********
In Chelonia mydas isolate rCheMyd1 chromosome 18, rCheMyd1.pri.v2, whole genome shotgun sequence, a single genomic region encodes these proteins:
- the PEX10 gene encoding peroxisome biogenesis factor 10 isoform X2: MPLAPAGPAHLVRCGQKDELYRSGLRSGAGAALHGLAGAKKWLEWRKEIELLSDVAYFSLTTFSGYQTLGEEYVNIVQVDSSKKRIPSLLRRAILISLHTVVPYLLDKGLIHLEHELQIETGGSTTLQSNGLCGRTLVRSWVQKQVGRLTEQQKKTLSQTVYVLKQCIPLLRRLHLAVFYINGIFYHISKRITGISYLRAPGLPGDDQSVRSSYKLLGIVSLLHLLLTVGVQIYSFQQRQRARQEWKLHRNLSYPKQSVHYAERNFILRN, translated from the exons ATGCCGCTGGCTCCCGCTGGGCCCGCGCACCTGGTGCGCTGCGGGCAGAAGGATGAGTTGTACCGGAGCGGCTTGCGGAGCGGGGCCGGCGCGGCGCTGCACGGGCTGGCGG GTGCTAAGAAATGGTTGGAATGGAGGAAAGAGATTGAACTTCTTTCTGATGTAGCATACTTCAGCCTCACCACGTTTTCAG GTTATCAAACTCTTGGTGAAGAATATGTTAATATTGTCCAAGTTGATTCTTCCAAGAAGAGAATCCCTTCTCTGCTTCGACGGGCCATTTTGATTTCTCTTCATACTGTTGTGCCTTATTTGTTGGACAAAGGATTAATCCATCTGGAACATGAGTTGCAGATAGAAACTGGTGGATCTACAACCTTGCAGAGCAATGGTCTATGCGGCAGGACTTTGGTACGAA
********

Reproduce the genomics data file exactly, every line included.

In Chelonia mydas isolate rCheMyd1 chromosome 18, rCheMyd1.pri.v2, whole genome shotgun sequence, a single genomic region encodes these proteins:
- the PEX10 gene encoding peroxisome biogenesis factor 10 isoform X2: MPLAPAGPAHLVRCGQKDELYRSGLRSGAGAALHGLAGAKKWLEWRKEIELLSDVAYFSLTTFSGYQTLGEEYVNIVQVDSSKKRIPSLLRRAILISLHTVVPYLLDKGLIHLEHELQIETGGSTTLQSNGLCGRTLVRSWVQKQVGRLTEQQKKTLSQTVYVLKQCIPLLRRLHLAVFYINGIFYHISKRITGISYLRAPGLPGDDQSVRSSYKLLGIVSLLHLLLTVGVQIYSFQQRQRARQEWKLHRNLSYPKQSVHYAERNFILRN, translated from the exons ATGCCGCTGGCTCCCGCTGGGCCCGCGCACCTGGTGCGCTGCGGGCAGAAGGATGAGTTGTACCGGAGCGGCTTGCGGAGCGGGGCCGGCGCGGCGCTGCACGGGCTGGCGG GTGCTAAGAAATGGTTGGAATGGAGGAAAGAGATTGAACTTCTTTCTGATGTAGCATACTTCAGCCTCACCACGTTTTCAG GTTATCAAACTCTTGGTGAAGAATATGTTAATATTGTCCAAGTTGATTCTTCCAAGAAGAGAATCCCTTCTCTGCTTCGACGGGCCATTTTGATTTCTCTTCATACTGTTGTGCCTTATTTGTTGGACAAAGGATTAATCCATCTGGAACATGAGTTGCAGATAGAAACTGGTGGATCTACAACCTTGCAGAGCAATGGTCTATGCGGCAGGACTTTGGTACGAA